For me, appreciating the simple beauty, good beauty comes mostly through enjoying good food, real food. There are a couple of reasons for that. The first is probably because good food, food that is good for the environment and enjoyable, is something that I can afford. Food is something that we have to buy. It is not a luxury item. But falling in love with a great heirloom tomatoes or seasonal produce, appreciating the texture of freshly baked bread or even better, occasionally spending the time to bake it myself, those are luxuries, expressions of beauty that I can revel in. They are objects of love that help bring about Beloved community rather than destruction and exclusion.
As bell hooks tells us about opening our senses to life-affirming beauty around us, I hope to encourage us to open our hearts to loving those things that are worthy of our love. Our lives are filled with beauty if we open our eyes to it, so too are our lives filled with the holy when we open our hearts.
Loving this life and this world is anything but disordered. Loving this world and this life is the way to saving it. Saving our lives from the abyss of meaninglessness, and saving our world from destruction. Loving is serious business. How we orient ourselves to love is serious business.
Two weeks ago I spoke about the sacredness of our bodies and sensual selves. It was a fun sermon and a fun topic to talk about. But as Unitarian Universalists we do our best not just talk about our beliefs. We try to make them manifest in the world.
In the case of loving our bodies and taking time to orient our love, one way that we practice what we preach is through offering our children, youth, and adults comprehensive sexuality education through the cutting edge religious education curriculum called “Our Whole Lives.” It hasn’t been taught here in several years. But Orange Coast, up in Costa Mesa is about to start up a class for elementary students and high-school students. The curriculum in each age group is twelve one and a half hour sessions that builds from basic information to decision making a mutual respect. I wanted to tell you about this not to toot our Unitarian Universalist horn. But because I think it is a shining example of the way we engage our world and how we orient our love with intention. Rather than seeing this world, this life, this body as somehow inherently inadequate, we see them as a gift to be celebrated and understood with great care. We want our children, youth, and adults to have information to make good decisions. We want them to have healthy, respectful and meaningful relationship with their own body and with their partners’.
What I’m trying to say is that we invest a good deal of energy into orienting our love of this world. Celebrating this life and this world is not disordered. It’s a path to fulfillment and a path toward healing. But we have to be honest, that it takes some focus and thought.

We are not inherently sinful; we do not have disordered love. But, there is a whole array of attractions in our world that pull us from what is most important in our lives. We should be honest about that.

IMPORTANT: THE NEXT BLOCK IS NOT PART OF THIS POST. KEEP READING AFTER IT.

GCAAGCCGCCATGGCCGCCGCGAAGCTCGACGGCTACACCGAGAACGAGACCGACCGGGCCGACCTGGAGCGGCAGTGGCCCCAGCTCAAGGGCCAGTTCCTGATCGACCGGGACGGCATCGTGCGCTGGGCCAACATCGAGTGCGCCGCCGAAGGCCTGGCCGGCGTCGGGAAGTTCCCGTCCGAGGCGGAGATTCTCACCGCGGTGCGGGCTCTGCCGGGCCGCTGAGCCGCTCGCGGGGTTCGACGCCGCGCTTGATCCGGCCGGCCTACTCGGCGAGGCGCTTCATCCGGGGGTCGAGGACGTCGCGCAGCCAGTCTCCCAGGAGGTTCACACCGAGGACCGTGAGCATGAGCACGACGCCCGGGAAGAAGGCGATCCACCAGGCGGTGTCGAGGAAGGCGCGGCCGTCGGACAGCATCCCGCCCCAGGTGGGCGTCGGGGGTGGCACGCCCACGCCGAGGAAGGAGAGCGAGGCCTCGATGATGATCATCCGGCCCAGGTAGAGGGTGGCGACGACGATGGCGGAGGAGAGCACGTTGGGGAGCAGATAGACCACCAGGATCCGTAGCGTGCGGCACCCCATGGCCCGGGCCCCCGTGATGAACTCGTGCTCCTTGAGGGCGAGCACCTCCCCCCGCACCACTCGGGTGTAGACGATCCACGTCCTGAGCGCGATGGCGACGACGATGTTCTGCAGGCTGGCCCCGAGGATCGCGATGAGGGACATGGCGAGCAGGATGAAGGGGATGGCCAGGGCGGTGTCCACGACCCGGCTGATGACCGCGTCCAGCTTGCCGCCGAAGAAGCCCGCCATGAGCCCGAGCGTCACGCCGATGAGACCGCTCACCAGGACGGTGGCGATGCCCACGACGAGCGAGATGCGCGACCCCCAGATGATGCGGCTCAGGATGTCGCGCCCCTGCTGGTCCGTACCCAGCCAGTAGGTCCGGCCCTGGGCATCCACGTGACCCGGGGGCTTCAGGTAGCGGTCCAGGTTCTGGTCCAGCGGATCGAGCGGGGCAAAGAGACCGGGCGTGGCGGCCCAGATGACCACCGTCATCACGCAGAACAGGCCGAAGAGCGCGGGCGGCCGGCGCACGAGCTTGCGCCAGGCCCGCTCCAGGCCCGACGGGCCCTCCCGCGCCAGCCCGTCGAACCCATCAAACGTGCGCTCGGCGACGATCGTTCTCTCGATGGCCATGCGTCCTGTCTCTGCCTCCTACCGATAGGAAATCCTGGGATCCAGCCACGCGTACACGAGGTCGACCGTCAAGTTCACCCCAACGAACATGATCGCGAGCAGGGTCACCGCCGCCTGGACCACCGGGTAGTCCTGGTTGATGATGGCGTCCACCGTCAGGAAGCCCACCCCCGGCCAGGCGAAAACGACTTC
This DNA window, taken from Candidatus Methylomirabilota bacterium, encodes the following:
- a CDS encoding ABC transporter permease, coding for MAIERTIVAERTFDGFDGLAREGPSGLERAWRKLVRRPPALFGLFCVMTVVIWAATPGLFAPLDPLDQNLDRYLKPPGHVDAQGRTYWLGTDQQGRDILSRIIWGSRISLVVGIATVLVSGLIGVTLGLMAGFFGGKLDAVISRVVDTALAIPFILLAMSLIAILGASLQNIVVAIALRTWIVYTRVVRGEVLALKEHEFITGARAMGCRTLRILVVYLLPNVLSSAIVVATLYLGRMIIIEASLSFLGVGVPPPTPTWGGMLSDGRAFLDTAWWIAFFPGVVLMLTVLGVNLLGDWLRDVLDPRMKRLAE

We know the difference between the things that feed our whole person and the things that will make us feel better for the moment. It’s like junk food for the soul. We know that some of the things that attract us are actually quite bad for us, and bad for our world. It is important to remember that when it comes down to it, we are animals. We are designed through a tremendous process of evolution to want to collect, to feed ourselves and our families and to seek comfort and security. We are hard wired to consume and collect.
Some people hear that and assume that is tantamount to being hedonistic and self-centered. But that is only half the story. We are animals, but we are social animals. We are hard wired to share with the people in our family, the people we care about, our tribe. We have evolved not to live as isolated beings, but to live in cooperative communities. We are inclined to collect and consume, but we are also inclined to be aware of resources that we consume and how to protect them. As our world gets smaller, as our awareness of interrelated community expands, so can our capacity to care for the well-being of our brothers and sisters. As our shared resources become more scarce and fragile, we can learn, we can adapt to use them more wisely.
At its core, the effort to squelch our innate love for this world is misguided. We are animals. We are consuming and collecting beings with bodies that drive us. But we are also social beings, with a capacity to expand our circle of concern. Rather than rejecting this amazing world for another one, we can pay attention to where we orient our desires. Wanting things that are good for our whole selves, things that are good for the wider world.
But it’s not easy. Part of living in a capitalist society is living with companies that depend on selling us stuff, widgets and trinkets big and small, that we probably don’t need. These corporations do not have some evil plot to disorder our love or to create waste. They are trying to make a buck. And that’s okay. But we are trying to live our lives with integrity, trying to love with integrity, and sometimes those corporate voices can get in the way.

So in the end, the whole question of orienting our love boils down to one little question. “Why.” Why am I drawn toward this thing or this person? When you feel a yearning, when you’re got to have something, ask “why?” Is it because it will feed your whole self and the world around you? If that is the case, then embrace it, love it. Because loving this world and the fruit of this world is a path to salvation in this life.
Or is that yearning in your heart, that love, the product of a less productive voice? Or is it because someone else wants you to want it? Is it spiritual junk food? Is it because a commercial has convinced you are inadequate without this thing?
I want to close our month of talking about love in a very simple way. It’s an invitation to pause when we feel our heart being pulled. Pause for a simple question to orient your love. Pause and ask “Why?” Will the object of my desire feed my whole person and bring life to the world around me, or is it spiritual junk food? A simple pause to ask why can why, can harness the power of love to transform our lives and our world.